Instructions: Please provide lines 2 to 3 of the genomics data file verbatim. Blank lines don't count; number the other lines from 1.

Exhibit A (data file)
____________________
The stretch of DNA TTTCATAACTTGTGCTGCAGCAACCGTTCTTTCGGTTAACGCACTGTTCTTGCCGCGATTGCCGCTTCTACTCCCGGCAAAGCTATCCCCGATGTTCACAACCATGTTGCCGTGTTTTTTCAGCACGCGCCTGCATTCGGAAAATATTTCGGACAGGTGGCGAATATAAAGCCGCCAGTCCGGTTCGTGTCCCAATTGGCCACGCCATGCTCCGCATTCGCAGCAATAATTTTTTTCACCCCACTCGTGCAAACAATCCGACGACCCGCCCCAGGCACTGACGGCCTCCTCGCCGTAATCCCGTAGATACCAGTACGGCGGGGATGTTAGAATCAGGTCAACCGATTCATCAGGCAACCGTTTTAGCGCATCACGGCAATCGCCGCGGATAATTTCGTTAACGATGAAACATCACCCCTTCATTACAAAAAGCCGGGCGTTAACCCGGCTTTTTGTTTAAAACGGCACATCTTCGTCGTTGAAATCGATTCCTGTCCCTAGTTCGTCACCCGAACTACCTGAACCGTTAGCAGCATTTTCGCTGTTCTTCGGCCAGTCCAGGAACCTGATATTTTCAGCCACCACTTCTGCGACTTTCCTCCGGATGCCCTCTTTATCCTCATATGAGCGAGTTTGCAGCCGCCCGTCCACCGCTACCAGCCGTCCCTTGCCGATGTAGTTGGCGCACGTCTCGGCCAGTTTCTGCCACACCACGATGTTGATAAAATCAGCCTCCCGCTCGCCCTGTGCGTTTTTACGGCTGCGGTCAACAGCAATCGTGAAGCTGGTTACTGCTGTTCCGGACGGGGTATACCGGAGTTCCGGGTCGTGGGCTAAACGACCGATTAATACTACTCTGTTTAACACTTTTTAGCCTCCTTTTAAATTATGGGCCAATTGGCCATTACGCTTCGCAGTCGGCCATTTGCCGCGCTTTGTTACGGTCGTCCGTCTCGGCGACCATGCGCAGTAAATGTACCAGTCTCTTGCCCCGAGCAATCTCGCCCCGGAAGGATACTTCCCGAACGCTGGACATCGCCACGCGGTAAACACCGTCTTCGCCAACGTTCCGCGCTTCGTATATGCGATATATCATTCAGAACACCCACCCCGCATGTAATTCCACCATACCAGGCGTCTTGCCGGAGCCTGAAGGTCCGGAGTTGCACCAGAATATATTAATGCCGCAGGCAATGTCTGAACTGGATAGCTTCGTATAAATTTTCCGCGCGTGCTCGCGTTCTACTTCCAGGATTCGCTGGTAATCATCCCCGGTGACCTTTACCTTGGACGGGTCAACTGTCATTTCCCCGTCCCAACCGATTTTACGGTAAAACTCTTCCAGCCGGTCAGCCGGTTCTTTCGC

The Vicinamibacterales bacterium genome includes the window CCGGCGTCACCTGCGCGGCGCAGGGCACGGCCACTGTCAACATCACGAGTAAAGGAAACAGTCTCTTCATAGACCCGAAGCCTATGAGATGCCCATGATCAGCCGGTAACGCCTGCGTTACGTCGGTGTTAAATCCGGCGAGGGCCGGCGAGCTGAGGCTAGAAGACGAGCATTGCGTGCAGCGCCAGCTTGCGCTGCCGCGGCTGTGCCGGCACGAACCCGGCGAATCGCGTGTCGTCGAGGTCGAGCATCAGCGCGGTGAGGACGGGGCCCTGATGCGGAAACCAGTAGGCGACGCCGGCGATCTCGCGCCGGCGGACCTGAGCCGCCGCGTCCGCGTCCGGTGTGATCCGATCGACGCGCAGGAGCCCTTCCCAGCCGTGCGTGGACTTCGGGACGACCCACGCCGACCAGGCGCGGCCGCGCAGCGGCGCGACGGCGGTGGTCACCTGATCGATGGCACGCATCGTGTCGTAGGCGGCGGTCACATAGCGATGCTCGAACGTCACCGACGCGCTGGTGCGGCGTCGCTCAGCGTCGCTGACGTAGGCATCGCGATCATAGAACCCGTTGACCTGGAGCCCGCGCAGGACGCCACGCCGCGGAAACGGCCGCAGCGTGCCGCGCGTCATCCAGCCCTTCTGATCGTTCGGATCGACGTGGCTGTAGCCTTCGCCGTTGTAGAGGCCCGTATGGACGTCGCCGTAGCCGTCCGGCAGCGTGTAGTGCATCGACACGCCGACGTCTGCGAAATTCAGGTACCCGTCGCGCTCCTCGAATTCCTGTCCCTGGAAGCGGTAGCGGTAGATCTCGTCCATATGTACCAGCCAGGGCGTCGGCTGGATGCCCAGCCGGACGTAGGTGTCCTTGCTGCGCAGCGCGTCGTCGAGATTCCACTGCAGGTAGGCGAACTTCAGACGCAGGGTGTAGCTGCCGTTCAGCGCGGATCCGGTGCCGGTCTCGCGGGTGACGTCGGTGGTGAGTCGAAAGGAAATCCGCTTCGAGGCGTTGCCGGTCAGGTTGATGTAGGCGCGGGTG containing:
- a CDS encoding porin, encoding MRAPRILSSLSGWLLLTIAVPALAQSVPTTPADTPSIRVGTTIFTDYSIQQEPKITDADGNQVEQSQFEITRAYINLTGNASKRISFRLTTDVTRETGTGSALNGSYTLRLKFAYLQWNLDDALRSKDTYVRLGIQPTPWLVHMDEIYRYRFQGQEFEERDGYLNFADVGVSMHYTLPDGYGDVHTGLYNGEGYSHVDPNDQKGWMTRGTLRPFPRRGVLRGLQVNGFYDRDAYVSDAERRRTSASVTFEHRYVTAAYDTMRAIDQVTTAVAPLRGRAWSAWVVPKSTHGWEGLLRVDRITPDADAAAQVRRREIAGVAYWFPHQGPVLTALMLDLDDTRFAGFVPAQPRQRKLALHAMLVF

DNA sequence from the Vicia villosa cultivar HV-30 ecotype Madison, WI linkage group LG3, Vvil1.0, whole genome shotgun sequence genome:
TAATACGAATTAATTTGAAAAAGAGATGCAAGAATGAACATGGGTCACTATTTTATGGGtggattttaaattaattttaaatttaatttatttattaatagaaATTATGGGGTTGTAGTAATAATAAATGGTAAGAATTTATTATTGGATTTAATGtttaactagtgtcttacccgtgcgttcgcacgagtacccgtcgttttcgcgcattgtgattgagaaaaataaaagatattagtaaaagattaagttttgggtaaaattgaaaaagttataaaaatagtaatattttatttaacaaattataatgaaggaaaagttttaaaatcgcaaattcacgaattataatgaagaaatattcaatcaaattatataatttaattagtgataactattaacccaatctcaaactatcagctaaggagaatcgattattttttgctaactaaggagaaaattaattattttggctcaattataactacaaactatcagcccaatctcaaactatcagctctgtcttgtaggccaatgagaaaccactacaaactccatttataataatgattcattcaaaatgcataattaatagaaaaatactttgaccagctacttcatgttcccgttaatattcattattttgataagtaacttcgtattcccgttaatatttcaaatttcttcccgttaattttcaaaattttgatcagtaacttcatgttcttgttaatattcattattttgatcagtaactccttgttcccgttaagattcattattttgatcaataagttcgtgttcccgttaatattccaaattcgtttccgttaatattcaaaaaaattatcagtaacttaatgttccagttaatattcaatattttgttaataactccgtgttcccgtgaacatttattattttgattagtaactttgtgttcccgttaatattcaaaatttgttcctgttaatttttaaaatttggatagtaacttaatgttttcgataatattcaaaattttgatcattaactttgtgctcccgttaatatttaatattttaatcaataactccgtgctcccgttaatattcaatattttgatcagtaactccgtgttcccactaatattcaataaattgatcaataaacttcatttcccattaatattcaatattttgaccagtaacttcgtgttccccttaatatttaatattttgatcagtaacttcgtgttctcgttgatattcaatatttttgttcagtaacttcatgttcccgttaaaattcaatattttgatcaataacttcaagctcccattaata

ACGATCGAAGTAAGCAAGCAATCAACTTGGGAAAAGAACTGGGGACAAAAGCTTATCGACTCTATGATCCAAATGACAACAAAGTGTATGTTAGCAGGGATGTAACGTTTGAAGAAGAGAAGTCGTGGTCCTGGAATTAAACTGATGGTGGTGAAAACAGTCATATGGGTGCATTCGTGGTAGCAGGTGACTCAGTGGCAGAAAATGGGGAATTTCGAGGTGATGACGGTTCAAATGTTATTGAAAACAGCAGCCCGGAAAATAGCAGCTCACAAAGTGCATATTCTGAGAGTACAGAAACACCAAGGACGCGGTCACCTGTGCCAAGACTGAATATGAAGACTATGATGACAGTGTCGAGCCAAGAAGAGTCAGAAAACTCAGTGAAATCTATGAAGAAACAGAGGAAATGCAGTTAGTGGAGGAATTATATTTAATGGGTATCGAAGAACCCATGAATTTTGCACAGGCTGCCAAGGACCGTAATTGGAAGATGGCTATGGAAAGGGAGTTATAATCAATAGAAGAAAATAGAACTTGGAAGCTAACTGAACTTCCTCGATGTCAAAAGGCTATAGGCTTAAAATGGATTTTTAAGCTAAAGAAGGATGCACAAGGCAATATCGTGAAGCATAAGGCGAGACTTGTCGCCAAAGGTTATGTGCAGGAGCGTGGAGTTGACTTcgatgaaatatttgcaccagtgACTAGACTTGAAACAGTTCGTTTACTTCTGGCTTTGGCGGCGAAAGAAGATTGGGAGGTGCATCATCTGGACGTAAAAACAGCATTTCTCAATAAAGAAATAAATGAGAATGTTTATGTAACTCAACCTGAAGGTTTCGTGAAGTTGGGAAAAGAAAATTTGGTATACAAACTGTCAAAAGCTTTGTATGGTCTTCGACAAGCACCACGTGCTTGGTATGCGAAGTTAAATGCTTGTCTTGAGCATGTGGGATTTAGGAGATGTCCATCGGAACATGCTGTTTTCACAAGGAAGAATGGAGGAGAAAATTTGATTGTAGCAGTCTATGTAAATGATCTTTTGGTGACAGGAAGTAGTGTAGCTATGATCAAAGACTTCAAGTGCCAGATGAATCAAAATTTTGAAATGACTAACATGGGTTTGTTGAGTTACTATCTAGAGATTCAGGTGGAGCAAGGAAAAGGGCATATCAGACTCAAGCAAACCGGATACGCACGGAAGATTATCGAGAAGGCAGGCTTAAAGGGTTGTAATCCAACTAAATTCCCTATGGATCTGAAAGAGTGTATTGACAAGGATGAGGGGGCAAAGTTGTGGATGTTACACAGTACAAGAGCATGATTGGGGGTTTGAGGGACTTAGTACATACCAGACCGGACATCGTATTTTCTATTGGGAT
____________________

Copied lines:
The Vicinamibacterales bacterium genome includes the window CCGGCGTCACCTGCGCGGCGCAGGGCACGGCCACTGTCAACATCACGAGTAAAGGAAACAGTCTCTTCATAGACCCGAAGCCTATGAGATGCCCATGATCAGCCGGTAACGCCTGCGTTACGTCGGTGTTAAATCCGGCGAGGGCCGGCGAGCTGAGGCTAGAAGACGAGCATTGCGTGCAGCGCCAGCTTGCGCTGCCGCGGCTGTGCCGGCACGAACCCGGCGAATCGCGTGTCGTCGAGGTCGAGCATCAGCGCGGTGAGGACGGGGCCCTGATGCGGAAACCAGTAGGCGACGCCGGCGATCTCGCGCCGGCGGACCTGAGCCGCCGCGTCCGCGTCCGGTGTGATCCGATCGACGCGCAGGAGCCCTTCCCAGCCGTGCGTGGACTTCGGGACGACCCACGCCGACCAGGCGCGGCCGCGCAGCGGCGCGACGGCGGTGGTCACCTGATCGATGGCACGCATCGTGTCGTAGGCGGCGGTCACATAGCGATGCTCGAACGTCACCGACGCGCTGGTGCGGCGTCGCTCAGCGTCGCTGACGTAGGCATCGCGATCATAGAACCCGTTGACCTGGAGCCCGCGCAGGACGCCACGCCGCGGAAACGGCCGCAGCGTGCCGCGCGTCATCCAGCCCTTCTGATCGTTCGGATCGACGTGGCTGTAGCCTTCGCCGTTGTAGAGGCCCGTATGGACGTCGCCGTAGCCGTCCGGCAGCGTGTAGTGCATCGACACGCCGACGTCTGCGAAATTCAGGTACCCGTCGCGCTCCTCGAATTCCTGTCCCTGGAAGCGGTAGCGGTAGATCTCGTCCATATGTACCAGCCAGGGCGTCGGCTGGATGCCCAGCCGGACGTAGGTGTCCTTGCTGCGCAGCGCGTCGTCGAGATTCCACTGCAGGTAGGCGAACTTCAGACGCAGGGTGTAGCTGCCGTTCAGCGCGGATCCGGTGCCGGTCTCGCGGGTGACGTCGGTGGTGAGTCGAAAGGAAATCCGCTTCGAGGCGTTGCCGGTCAGGTTGATGTAGGCGCGGGTG containing:
- a CDS encoding porin, encoding MRAPRILSSLSGWLLLTIAVPALAQSVPTTPADTPSIRVGTTIFTDYSIQQEPKITDADGNQVEQSQFEITRAYINLTGNASKRISFRLTTDVTRETGTGSALNGSYTLRLKFAYLQWNLDDALRSKDTYVRLGIQPTPWLVHMDEIYRYRFQGQEFEERDGYLNFADVGVSMHYTLPDGYGDVHTGLYNGEGYSHVDPNDQKGWMTRGTLRPFPRRGVLRGLQVNGFYDRDAYVSDAERRRTSASVTFEHRYVTAAYDTMRAIDQVTTAVAPLRGRAWSAWVVPKSTHGWEGLLRVDRITPDADAAAQVRRREIAGVAYWFPHQGPVLTALMLDLDDTRFAGFVPAQPRQRKLALHAMLVF